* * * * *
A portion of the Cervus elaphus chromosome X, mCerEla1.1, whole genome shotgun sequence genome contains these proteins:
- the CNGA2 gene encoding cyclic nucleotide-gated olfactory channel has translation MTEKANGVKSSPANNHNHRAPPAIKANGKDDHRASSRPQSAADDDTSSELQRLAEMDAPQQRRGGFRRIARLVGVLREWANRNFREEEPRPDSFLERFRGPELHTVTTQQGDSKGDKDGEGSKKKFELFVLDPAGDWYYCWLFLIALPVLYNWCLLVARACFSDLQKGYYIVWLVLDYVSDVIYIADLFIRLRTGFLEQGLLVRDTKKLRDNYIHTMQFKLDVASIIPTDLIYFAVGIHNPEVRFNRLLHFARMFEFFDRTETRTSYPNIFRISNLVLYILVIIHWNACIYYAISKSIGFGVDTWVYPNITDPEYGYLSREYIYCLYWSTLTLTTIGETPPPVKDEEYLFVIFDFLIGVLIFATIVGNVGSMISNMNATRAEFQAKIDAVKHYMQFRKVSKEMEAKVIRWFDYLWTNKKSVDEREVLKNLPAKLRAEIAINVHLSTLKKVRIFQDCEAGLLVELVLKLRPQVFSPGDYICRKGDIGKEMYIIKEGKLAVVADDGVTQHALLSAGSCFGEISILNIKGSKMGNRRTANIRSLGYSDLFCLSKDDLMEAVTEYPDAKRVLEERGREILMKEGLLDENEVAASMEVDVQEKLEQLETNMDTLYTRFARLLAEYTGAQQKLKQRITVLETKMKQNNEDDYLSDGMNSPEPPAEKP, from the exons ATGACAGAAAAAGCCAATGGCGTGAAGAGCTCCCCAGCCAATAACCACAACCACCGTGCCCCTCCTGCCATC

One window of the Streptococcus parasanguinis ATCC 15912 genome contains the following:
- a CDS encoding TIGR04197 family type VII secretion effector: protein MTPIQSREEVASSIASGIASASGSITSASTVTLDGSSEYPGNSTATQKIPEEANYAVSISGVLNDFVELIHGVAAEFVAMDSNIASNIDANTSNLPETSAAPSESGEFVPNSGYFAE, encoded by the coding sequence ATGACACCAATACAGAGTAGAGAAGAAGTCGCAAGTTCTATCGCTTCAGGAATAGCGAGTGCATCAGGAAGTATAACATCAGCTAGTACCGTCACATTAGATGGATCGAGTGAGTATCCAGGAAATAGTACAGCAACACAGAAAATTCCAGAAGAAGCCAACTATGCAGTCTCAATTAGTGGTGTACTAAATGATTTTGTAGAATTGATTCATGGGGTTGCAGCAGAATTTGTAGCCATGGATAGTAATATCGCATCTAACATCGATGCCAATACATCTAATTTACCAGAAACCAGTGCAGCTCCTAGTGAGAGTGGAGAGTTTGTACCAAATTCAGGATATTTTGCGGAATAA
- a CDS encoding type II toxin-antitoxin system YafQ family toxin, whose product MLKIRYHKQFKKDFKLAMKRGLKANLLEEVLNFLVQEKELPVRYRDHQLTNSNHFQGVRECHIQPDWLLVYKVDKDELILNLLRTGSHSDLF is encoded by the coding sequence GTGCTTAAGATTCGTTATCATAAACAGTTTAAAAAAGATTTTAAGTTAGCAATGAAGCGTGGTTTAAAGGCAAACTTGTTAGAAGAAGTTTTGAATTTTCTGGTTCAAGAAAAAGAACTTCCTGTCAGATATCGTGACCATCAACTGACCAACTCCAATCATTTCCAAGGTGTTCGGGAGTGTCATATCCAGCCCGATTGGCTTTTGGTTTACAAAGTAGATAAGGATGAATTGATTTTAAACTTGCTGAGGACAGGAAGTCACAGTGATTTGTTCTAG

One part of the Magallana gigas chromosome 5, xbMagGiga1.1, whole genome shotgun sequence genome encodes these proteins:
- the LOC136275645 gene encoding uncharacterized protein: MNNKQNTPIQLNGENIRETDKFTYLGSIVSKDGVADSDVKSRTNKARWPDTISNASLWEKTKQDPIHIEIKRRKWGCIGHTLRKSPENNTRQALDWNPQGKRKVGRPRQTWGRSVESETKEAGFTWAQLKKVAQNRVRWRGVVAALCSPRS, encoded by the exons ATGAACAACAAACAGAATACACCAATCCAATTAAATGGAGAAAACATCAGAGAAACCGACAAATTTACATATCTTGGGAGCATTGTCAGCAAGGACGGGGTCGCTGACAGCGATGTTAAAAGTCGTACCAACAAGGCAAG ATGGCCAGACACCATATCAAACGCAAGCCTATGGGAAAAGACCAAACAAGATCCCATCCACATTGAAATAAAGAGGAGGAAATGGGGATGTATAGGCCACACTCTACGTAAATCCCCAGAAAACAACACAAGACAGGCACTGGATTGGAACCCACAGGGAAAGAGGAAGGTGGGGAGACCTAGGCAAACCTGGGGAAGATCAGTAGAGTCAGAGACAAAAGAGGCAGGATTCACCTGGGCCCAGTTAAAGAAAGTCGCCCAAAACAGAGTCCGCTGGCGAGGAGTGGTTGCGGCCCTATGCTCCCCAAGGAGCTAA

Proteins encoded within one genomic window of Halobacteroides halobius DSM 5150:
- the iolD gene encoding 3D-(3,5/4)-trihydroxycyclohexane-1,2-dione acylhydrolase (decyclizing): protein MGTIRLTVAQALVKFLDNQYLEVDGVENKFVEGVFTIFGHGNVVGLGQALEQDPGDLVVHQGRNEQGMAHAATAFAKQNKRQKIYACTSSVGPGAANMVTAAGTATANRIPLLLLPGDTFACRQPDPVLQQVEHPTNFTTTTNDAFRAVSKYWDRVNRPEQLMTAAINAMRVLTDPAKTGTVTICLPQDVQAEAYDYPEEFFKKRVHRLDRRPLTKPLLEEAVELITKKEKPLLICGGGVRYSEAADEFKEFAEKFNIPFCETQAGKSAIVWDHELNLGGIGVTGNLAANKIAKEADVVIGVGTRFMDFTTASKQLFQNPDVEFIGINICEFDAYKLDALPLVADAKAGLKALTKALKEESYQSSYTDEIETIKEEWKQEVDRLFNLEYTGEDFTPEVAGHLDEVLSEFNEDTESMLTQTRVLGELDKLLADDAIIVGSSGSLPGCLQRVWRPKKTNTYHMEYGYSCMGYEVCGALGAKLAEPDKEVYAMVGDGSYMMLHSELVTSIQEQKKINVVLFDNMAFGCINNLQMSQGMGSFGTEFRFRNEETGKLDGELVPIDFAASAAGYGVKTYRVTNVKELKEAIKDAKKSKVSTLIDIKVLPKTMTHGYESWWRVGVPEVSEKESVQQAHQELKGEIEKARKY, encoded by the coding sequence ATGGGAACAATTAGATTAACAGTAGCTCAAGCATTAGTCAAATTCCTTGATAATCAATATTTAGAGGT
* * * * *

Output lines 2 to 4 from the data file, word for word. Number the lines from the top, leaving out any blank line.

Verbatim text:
- the CNGA2 gene encoding cyclic nucleotide-gated olfactory channel has translation MTEKANGVKSSPANNHNHRAPPAIKANGKDDHRASSRPQSAADDDTSSELQRLAEMDAPQQRRGGFRRIARLVGVLREWANRNFREEEPRPDSFLERFRGPELHTVTTQQGDSKGDKDGEGSKKKFELFVLDPAGDWYYCWLFLIALPVLYNWCLLVARACFSDLQKGYYIVWLVLDYVSDVIYIADLFIRLRTGFLEQGLLVRDTKKLRDNYIHTMQFKLDVASIIPTDLIYFAVGIHNPEVRFNRLLHFARMFEFFDRTETRTSYPNIFRISNLVLYILVIIHWNACIYYAISKSIGFGVDTWVYPNITDPEYGYLSREYIYCLYWSTLTLTTIGETPPPVKDEEYLFVIFDFLIGVLIFATIVGNVGSMISNMNATRAEFQAKIDAVKHYMQFRKVSKEMEAKVIRWFDYLWTNKKSVDEREVLKNLPAKLRAEIAINVHLSTLKKVRIFQDCEAGLLVELVLKLRPQVFSPGDYICRKGDIGKEMYIIKEGKLAVVADDGVTQHALLSAGSCFGEISILNIKGSKMGNRRTANIRSLGYSDLFCLSKDDLMEAVTEYPDAKRVLEERGREILMKEGLLDENEVAASMEVDVQEKLEQLETNMDTLYTRFARLLAEYTGAQQKLKQRITVLETKMKQNNEDDYLSDGMNSPEPPAEKP, from the exons ATGACAGAAAAAGCCAATGGCGTGAAGAGCTCCCCAGCCAATAACCACAACCACCGTGCCCCTCCTGCCATC

One window of the Streptococcus parasanguinis ATCC 15912 genome contains the following:
- a CDS encoding TIGR04197 family type VII secretion effector: protein MTPIQSREEVASSIASGIASASGSITSASTVTLDGSSEYPGNSTATQKIPEEANYAVSISGVLNDFVELIHGVAAEFVAMDSNIASNIDANTSNLPETSAAPSESGEFVPNSGYFAE, encoded by the coding sequence ATGACACCAATACAGAGTAGAGAAGAAGTCGCAAGTTCTATCGCTTCAGGAATAGCGAGTGCATCAGGAAGTATAACATCAGCTAGTACCGTCACATTAGATGGATCGAGTGAGTATCCAGGAAATAGTACAGCAACACAGAAAATTCCAGAAGAAGCCAACTATGCAGTCTCAATTAGTGGTGTACTAAATGATTTTGTAGAATTGATTCATGGGGTTGCAGCAGAATTTGTAGCCATGGATAGTAATATCGCATCTAACATCGATGCCAATACATCTAATTTACCAGAAACCAGTGCAGCTCCTAGTGAGAGTGGAGAGTTTGTACCAAATTCAGGATATTTTGCGGAATAA